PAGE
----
Thursday, September 27, 2012


For the thousandth time that week, I turned around from the thousand and one things I did every day and found myself thinking about Shauna.

Though we'd graduated from the same high school, even in the same graduating class, we went to a big school and had never met. Then, the summer just before I turned twenty-one, we met through a mutual friend (well, my friend, her boyfriend), and bonded over Bull Durham (if you don't know that movie and won't look it up, I can't know you). Shauna quickly broke up with my friend (Psshht! I could have told her he was a playa), but we developed a deep friendship. We spent pretty much any time that we weren't in classes together; she eventually even got a job at the same government agency for which I worked, so we carpooled. I have no sisters, and have always had an easier time making friends with guys than with girls, so having someone to be girly with was a revelation. Shauna was with me the first time I tried an illegal substance (yes, I was kind of behind in this respect), and she was with me the night I met the guy who would become my husband a few years later--in fact, on our first double date, he was her date.

Time passed, my relationship with The Man got more intense, and Shauna and I became less close, though she was in my wedding and I was in her first. I became a mom and decided to make that position full-time, she became fabulously proficient in her chosen career... and soon calls were seasonal. Then they ended. I heard through the grapevine that her first marriage failed, and then a few years later that her second was struggling, but daily life with three small kids and a major home remodel seemed overwhelming.

In the spring of 2002, that little voice started whispering, wondering how Shauna was doing.

Then it talked.

Then it yelled.

Finally tired of shouty brain, I decided to give her a call. Easter was coming up, and that seemed like a great time for a good long catch-up.

I never got that chance.

A week before Easter of that year, my beautiful friend decided to end her own life.

Friends later pieced together some things: her parents were having financial troubles; she was under tremendous stress at work; she'd returned to the religion of her youth, one wherein one divorce was barely tolerable and two was shameful to the extreme. All conjecture, of course, because she was serious when she decided: there was no note, and no way anyone could have stopped her.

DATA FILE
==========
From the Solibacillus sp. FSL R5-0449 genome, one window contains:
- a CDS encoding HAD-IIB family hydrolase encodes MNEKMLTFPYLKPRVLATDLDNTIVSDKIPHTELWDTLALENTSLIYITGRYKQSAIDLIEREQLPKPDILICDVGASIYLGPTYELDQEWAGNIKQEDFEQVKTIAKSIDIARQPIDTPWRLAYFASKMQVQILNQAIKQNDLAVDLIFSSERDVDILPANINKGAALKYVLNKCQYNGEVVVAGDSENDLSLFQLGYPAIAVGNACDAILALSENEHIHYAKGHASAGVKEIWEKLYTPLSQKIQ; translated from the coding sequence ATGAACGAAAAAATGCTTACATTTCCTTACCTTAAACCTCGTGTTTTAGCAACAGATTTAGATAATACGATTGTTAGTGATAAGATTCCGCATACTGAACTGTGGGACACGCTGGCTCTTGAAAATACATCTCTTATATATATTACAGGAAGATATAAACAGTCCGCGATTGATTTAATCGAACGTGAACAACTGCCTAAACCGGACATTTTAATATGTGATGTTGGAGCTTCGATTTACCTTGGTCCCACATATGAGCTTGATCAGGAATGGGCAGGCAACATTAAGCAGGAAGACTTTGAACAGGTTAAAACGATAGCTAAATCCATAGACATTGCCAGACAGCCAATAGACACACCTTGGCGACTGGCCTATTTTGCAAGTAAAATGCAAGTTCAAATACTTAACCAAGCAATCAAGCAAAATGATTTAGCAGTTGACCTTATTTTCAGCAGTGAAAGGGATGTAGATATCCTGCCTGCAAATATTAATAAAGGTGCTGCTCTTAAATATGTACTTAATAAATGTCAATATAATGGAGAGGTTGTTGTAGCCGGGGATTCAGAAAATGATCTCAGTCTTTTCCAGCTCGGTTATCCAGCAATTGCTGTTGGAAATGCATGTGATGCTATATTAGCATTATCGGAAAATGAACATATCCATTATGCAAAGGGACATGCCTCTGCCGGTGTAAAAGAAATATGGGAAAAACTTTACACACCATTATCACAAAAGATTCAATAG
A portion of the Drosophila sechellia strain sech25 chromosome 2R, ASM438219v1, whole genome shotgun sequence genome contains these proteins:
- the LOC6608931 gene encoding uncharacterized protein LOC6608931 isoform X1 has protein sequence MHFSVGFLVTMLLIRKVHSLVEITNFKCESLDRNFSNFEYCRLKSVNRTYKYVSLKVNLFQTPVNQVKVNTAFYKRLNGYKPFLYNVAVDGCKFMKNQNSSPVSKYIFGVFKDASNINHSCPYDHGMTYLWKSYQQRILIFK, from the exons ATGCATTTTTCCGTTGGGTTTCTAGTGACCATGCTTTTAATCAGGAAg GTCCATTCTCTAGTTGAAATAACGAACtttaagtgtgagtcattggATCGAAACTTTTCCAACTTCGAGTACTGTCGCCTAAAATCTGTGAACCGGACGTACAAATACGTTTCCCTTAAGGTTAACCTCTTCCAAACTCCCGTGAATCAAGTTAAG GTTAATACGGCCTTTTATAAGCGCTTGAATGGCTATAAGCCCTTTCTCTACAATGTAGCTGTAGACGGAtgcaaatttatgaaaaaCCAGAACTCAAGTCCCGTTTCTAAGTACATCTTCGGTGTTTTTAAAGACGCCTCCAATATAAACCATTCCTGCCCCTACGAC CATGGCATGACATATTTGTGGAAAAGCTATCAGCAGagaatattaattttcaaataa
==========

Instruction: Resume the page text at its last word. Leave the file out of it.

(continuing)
I wish I'd made that call the first time that little voice started nudging me. Before anyone gets crazy, telling me it's not my fault, rest assured that I know that. But everyone needs to know that they are not alone and that someone cares about them. No matter what. And know that I never ignore that little voice that tells me to check on someone anymore.

I'm telling y'all this because I want you to understand why I'm so passionate about the fundraiser and giveaway that's being hosted by my fellow Omnific writer and terrific person, Justine Dell. Together with YA author Sarah Fine and a host of other authors, editors, and literary agents, Justine is raising money and awareness for Out Of The Darkness, a suicide prevention giveaway and fundraiser.

If you're a reader, this giveaway is heaven. There are dozens upon dozens of books that will be given away, from so many authors and in so many genres that I can't list them all. There is a truckful of 'swag', as well. For authors, there are many opportunities for agent and editor critique of your works in progress--folks, this is invaluable. All it takes for your opportunity to win is an entry to the contest and a donation. I can't even get into the auctions! SO MUCH STUFF TO WIN.

Please, please take a look at Justine's link.

Make a donation.

Listen to your little voices.

And let whoever is close to you know that they are loved.

No matter what.


  1. Thank you for sharing your story and spreading the word about the Out the The Darkness Walk.


  2. This is so, so heartbreaking. It's amazing that the connection you had with her was strong enough that you felt her during that time. I'm sure she felt you too, and maybe that helped ease her pain, just a little bit, to remember something good in this life.

    Justine & crew are doing a great thing.